Posts for tag: common symptoms

By Michael C Scheske, DDS, PC
October 11, 2012
Category: Oral Health
YourDentistMayBeAbleToHelpYouStopSnoring

Dentistry has ventured into the new area of sleep medicine by helping snorers — and their exasperated sleeping partners — with custom-made anti-snoring devices. These oral appliances, which resemble orthodontic retainers or sports mouthguards, keep the snorer's airway clear and the bedroom quiet. To see how they work, you have to understand the mechanics of snoring.

Snoring occurs when the upper airway (back of the throat) becomes blocked by the tongue or other soft-tissue structures, such as large tonsils or a long soft palate. The vibrating of these obstacles creates the sound we call snoring.

Snoring is often worse when sleeping on one's back because that position encourages the lower jaw to fall back and the tongue to close off the airway. This is where Oral Appliance Therapy comes in. These custom-fitted devices are designed to keep the upper airway open during sleep by pulling the lower jaw forward, which in turn brings the tongue away from the throat. Dentists, and our office in particular, are the only source for Oral Appliance Therapy.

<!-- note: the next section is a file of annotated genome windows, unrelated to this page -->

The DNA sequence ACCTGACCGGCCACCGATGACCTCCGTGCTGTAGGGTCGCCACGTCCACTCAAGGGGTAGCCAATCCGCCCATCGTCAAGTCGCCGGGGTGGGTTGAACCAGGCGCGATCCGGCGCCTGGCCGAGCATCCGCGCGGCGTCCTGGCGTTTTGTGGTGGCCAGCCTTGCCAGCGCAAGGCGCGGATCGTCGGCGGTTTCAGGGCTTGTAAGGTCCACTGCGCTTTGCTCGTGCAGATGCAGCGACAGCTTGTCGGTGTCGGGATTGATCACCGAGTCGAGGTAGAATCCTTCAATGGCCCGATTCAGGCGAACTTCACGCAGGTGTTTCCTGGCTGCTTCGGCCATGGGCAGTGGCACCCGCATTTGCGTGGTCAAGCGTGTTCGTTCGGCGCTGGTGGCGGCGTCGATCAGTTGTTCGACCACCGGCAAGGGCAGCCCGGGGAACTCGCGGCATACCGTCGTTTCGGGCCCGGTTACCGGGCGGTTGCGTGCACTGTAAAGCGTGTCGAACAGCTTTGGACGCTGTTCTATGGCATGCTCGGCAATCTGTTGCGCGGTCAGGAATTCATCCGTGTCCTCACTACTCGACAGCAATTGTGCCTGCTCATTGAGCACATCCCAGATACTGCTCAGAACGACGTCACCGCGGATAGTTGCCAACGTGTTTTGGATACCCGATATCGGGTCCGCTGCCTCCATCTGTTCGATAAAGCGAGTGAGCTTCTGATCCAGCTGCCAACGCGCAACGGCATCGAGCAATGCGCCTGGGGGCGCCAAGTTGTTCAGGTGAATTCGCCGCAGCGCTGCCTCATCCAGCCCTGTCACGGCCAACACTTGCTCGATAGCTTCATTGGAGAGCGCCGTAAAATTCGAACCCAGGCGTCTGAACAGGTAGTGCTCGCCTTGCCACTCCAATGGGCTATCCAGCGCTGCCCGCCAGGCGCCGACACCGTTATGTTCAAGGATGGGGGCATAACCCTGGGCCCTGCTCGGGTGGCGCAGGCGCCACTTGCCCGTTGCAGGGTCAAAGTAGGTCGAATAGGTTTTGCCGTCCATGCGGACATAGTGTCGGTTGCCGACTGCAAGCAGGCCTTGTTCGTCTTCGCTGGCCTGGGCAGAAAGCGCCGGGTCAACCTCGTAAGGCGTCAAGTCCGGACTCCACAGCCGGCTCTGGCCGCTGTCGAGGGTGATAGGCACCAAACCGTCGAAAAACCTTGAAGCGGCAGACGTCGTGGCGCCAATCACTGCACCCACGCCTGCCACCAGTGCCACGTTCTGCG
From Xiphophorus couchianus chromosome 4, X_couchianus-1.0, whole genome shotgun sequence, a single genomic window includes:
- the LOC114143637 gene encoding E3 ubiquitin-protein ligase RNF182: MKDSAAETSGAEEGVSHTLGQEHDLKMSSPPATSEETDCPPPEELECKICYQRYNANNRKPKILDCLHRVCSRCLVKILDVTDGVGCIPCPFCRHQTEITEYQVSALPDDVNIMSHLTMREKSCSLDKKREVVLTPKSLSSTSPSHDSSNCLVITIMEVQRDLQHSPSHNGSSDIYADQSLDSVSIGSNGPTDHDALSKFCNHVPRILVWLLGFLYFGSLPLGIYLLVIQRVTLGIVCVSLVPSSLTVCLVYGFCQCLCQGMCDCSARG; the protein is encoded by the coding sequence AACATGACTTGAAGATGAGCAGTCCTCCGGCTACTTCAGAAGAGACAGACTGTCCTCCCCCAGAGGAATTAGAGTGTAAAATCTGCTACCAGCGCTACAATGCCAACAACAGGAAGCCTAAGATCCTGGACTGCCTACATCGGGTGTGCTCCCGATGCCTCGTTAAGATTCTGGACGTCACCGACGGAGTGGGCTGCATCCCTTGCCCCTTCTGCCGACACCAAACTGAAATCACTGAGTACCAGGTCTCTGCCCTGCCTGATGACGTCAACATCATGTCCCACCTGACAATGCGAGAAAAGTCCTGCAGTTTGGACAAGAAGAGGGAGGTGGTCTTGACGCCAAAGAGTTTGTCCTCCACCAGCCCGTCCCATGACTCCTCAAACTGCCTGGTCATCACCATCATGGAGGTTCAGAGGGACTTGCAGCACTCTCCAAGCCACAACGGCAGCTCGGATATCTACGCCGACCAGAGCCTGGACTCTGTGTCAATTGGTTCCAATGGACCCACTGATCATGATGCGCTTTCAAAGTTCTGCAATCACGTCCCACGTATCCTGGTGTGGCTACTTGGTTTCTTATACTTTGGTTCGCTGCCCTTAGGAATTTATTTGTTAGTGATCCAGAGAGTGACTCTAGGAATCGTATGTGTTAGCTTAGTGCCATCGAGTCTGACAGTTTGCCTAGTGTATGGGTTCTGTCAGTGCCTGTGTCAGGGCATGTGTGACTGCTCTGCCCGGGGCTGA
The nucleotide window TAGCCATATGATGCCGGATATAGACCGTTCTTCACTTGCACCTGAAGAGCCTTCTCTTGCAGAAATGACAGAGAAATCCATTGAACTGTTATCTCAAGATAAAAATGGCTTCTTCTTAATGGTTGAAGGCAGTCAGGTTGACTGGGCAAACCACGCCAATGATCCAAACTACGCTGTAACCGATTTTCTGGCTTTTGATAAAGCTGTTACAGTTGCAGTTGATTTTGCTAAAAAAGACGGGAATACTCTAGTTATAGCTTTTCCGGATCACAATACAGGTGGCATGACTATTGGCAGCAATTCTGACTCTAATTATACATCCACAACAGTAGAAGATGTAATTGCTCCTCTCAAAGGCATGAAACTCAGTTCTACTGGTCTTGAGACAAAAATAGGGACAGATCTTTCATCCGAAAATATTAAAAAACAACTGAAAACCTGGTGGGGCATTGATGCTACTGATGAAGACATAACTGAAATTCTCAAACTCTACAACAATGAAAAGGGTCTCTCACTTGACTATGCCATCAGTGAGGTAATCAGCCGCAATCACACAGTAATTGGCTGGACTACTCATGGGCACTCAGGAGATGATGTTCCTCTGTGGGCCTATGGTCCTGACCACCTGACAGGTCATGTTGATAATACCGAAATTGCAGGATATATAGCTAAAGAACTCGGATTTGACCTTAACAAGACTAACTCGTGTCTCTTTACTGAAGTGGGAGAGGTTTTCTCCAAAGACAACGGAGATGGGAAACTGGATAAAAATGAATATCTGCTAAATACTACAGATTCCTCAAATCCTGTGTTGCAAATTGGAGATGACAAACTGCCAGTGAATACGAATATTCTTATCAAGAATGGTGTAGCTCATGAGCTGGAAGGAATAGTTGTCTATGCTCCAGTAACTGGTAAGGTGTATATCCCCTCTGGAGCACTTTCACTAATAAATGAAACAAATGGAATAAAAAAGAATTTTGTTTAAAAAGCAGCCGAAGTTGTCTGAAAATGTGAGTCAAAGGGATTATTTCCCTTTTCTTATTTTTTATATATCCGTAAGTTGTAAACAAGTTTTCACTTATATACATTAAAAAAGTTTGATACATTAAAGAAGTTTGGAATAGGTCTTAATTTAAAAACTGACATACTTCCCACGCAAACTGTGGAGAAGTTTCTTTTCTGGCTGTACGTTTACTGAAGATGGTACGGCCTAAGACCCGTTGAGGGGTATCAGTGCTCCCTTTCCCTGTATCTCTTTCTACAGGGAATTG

People who snore should have a thorough examination to rule out Obstructive Sleep Apnea (OSA), a potentially dangerous condition in which airflow can be cut off completely for 10 or more seconds (“a” – without; “pnea” – breath), reducing blood-oxygen levels. Chronic, loud snoring is a common finding with OSA.

Please remember that sleep is an integral part of health and well-being. In fact, we spend about a third of our lives doing it. If you are snoring or have any sleep-related breathing disorders that are waking you or your bed partner, be sure to tell our office. There are plenty of examples of the havoc wreaked by sleep-deprived individuals. Remember the Exxon Valdez?

If you have any questions about Oral Appliance Therapy, please contact us or schedule an appointment for a consultation.

To learn more about the topic of oral appliance therapy, please see the Dear Doctor magazine article “Sleep Disorders & Dentistry.”

By Michael C Scheske, DDS, PC
June 16, 2012
Category: Oral Health